The restructured University of Wales will create such a strong brand and such solid bonds between its constituent universities that none will wish to break free from the confederation. This is the prediction of Marc Clement, the first full-time vice-chancellor of the 114-year-old University of Wales, writes Melanie Newman.
Late in 2007, after a difficult few years in which its quality assurance systems and its governance were challenged, the UoW shifted from a federal structure with member institutions to a looser confederation of nine universities, each of which awards UoW degrees. The accredited universities may now award their own degrees if they choose, and there has been speculation that they may quit the confederation.
"I prefer to think that we will create a brand of such value for quality and standards that that's a decision they will not want to take," Professor Clement told The Times Higher . "Not only will we convince them not to go off on their own, but they will be anxious to stay within UoW."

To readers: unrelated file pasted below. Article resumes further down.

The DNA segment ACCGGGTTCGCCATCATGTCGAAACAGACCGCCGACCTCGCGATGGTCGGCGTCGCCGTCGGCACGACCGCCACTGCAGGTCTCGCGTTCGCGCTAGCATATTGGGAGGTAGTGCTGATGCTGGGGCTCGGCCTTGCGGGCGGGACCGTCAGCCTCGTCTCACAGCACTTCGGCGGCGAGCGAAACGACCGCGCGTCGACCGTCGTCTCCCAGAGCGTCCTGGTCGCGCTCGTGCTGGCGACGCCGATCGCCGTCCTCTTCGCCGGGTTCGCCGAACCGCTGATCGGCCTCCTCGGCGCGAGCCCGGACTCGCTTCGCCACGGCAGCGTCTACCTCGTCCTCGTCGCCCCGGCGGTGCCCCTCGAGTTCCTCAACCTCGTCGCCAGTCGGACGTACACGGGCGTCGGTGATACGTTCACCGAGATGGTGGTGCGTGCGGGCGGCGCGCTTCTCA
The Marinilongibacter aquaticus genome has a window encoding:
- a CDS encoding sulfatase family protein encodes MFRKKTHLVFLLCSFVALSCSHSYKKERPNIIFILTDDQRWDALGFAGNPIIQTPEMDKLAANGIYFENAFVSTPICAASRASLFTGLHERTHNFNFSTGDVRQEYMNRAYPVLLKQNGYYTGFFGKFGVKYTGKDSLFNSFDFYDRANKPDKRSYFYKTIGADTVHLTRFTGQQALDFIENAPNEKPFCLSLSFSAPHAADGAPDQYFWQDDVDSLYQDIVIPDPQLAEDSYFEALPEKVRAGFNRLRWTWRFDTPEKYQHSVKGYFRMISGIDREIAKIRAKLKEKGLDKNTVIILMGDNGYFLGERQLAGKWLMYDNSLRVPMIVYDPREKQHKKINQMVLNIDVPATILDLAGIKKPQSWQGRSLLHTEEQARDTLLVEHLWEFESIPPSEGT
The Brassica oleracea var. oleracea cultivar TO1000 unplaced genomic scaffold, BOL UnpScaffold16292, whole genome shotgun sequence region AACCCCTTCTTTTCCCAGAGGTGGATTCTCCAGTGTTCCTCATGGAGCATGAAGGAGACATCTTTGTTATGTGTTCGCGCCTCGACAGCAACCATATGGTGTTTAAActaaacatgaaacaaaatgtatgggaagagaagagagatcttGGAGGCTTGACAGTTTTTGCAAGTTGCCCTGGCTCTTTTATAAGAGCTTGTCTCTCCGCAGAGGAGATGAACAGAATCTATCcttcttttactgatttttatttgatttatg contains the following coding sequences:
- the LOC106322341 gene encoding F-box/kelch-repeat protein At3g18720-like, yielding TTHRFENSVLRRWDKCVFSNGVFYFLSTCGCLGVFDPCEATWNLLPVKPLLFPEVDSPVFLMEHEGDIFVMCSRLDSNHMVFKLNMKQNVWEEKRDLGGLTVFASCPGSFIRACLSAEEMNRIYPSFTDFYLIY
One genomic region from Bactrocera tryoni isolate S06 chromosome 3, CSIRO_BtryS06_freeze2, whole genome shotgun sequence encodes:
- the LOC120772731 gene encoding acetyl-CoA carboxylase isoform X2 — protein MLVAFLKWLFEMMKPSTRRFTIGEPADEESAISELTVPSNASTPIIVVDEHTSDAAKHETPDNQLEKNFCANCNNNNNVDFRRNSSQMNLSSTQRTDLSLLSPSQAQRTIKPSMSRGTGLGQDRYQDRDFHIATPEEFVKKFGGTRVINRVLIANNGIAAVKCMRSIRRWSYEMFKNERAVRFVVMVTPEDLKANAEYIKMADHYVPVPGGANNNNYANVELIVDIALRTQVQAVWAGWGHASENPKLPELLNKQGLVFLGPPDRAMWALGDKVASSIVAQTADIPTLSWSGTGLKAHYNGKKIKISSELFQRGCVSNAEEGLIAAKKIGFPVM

He also said that, after its restructuring, UoW had to "find its own way in the world". To this end, Professor Clement has been reviewing what "this unusual university could do for higher education in Wales".
His first step is a review of UoW's brand strategy. "We have a brand that has international recognition, and promoting it will benefit the whole sector."
Second, UoW will position itself as a hub linking accredited institutions. "Even our larger institutions are often not big enough to raise the wealth they need for knowledge transfer," Professor Clement said. "It's often difficult for them to attract venture capital. UoW will bring them together to achieve that critical mass."